This photograph shows a rather more dapper John Brown than the later images and drawings, in which he appears disheveled and heavily bearded. He moved his large family ten times between 1825 and 1855, during which he was a devoted abolitionist and member of the Underground Railroad. As a failed businessman, Brown worked odd jobs while advocating for the end of slavery. Photograph of John Brown, circa 1850. Portraits Collection, Prints and Photographs, Library of Virginia.
In some cases, failing extravagantly can work in favor of your cause. Go big or go home, as it were. John Brown was an American abolitionist who supported the use of violence to end slavery. A descendant of 17th century Puritans, Brown’s strong Calvinist beliefs would provide the moral inspiration for his battle against slavery. As we saw on The Abolitionists on PBS last Tuesday, Brown made a pledge in 1837 that would steer his actions in the coming decades: “Here, before God, in the presence of these witnesses, from this time, I consecrate my life to the destruction of slavery!”
Unlike most white, well-educated, religiously-motivated abolitionists, Brown did not believe in solely non-violent means to end slavery. After the Fugitive Slave Act passed in 1850, Brown founded a militant anti-slavery brigade with the Biblically-inspired name “League of Gileadites.” Their mission was to prevent the recapture of escaped slaves by any means necessary. Rising tensions in Kansas compelled Brown to go to the aid of the anti-slavery settlers there, including five of his adult sons. Pro-slavery forces known as “Border Ruffians” interfered with voting, imprisoned abolitionists, harassed free settlers, and eventually seized the town of Lawrence. On 24 May 1856, Brown led a small group of armed men against their pro-slavery neighbors at Pottawatomie Creek, killing five. This catalyzed a civil war in Kansas, and created the public image of “Osawatomie Brown”—a nickname awarded for Brown’s heroic, if unsuccessful, defense of an anti-slavery settlement—as a recipient of both admiration and hatred.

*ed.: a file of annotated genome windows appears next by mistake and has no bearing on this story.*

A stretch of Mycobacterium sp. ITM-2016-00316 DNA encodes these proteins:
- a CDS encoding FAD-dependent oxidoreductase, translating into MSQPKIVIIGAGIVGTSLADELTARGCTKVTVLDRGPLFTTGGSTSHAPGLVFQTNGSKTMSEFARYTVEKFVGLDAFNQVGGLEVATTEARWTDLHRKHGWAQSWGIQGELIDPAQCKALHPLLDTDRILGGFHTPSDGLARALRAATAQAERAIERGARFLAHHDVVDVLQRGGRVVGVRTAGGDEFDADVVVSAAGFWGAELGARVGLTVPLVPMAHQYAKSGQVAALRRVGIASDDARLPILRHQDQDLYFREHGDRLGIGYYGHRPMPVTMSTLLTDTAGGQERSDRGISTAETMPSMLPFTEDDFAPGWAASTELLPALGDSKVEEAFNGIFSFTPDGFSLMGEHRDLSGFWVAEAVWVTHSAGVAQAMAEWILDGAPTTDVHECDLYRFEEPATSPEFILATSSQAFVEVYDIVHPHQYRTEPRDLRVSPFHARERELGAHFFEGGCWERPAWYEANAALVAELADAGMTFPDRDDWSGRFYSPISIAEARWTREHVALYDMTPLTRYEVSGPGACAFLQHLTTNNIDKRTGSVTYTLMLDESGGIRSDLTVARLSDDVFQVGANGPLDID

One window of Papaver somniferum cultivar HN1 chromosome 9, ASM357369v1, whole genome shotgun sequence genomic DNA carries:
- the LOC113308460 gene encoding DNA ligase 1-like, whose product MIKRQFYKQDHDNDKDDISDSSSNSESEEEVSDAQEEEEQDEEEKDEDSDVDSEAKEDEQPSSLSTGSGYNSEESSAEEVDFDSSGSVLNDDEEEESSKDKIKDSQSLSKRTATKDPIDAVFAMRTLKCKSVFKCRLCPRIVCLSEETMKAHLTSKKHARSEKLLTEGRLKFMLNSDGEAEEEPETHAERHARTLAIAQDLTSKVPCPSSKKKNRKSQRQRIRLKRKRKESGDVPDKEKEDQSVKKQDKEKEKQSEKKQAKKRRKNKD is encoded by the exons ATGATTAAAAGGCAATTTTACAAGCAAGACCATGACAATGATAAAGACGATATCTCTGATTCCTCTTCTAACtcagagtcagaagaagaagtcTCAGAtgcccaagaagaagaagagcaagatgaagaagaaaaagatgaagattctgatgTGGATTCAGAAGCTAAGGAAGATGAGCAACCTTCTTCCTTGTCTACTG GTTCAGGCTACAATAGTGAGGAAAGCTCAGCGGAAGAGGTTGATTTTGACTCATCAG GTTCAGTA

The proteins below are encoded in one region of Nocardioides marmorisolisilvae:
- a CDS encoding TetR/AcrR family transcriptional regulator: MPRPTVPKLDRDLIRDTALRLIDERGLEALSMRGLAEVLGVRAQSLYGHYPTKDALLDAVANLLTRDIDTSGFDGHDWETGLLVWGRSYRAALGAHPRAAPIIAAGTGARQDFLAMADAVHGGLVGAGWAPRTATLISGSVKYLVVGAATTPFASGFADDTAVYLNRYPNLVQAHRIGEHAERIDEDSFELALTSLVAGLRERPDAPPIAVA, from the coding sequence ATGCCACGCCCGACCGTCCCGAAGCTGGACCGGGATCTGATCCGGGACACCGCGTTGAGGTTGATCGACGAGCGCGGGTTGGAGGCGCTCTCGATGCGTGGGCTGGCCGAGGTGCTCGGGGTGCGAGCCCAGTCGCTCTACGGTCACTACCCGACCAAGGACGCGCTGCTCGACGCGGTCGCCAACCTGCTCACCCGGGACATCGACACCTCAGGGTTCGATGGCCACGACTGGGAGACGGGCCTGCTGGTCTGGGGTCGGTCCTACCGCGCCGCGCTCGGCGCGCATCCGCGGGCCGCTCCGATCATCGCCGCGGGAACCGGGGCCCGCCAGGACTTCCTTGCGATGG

Brown raised funds based on his new-found notoriety, trained his men, and planned their next move—the Raid of Harpers Ferry, Virginia. On 16 October 1859, John Brown led 18-men—13 whites and five blacks—into Harpers Ferry. The plan was to seize the 100,000 rifles in the federal armory, arm local slaves, and march south, fighting only in self-defense. Brown’s men seized the armory with little trouble. However, things went awry when a free black man working as baggage master attempted to warn an incoming train of the danger at hand. Sadly, he was shot by Brown’s men. After the death of the baggage master, Brown allowed an eastbound to leave Harpers Ferry and spread word of the raid. Rather than the army of freed slaves for which they hoped, the pro-slavery forces began to gather. When the town’s militia surrounded John Brown’s force, they made their last stand at the railroad engine house, afterwards known as John Brown’s Fort. On 18 October, United States Marines under the command of Colonel Robert E. Lee stormed the engine house. Ten of Brown’s men were killed, including two of his sons, and seven were captured and tried with